The intent behind Apple’s policies always seemed consistent to me in the past. The policies themselves may have been opaque and sometimes confusing, and were often inconsistently and capriciously applied, but the intent behind them didn’t seem to change. I certainly didn’t agree with all the policies, but they at least seemed reasonable. I could respect them. Apple seemed to have integrity. With this change though, that’s no longer true. Apple has simply changed the policy for what apps are allowed to do to one that’s not only different, it has a different intent behind it.
It is no longer possible to rationalize that the intent is to benefit the consumer, though I’m sure there are those in the mothership who sincerely believe that forcing people into the Apple monoculture is good for them. Montgomerie closes with some thoughts on 1984. Apple is forcing a choice between excellence and freedom. If only Nixon could go to China, only Apple can build the Orwellian world.
More food for thought:
- Having read and thought about the guidelines, it seems clear to me that the intent is to ban viewer apps.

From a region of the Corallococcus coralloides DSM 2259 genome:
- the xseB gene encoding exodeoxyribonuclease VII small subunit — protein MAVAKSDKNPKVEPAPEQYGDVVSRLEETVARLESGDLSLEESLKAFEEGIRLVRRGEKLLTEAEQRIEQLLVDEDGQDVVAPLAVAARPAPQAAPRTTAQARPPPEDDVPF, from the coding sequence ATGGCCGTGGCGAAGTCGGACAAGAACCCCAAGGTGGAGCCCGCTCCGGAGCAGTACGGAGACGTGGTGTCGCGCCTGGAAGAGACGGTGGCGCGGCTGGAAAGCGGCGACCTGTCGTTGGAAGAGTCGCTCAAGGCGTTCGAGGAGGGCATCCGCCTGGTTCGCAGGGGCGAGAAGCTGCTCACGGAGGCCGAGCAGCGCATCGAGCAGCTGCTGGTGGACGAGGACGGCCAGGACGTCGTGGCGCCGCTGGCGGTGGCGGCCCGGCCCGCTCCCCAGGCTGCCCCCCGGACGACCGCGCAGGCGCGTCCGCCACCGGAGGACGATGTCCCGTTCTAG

- What does Apple define as “content” and thus subject to the compulsions of section 11? What will be considered content tomorrow? What use are the guidelines, if even their intent is subject to change?
- Since all content must be available for purchase through Apple, this means that all content must be approved by Apple. Apple already bans certain types of content. It claims not to curate the allowed types, but this policy could change, and Apple would be in a position where it could enforce a content ban.
- If content includes digital services, apps that provide native interfaces for services such as Flickr, FogBugz, Lighthouse, Basecamp, and others would be banned.
Update: Hank Williams explores point #4 and the effect on service businesses.
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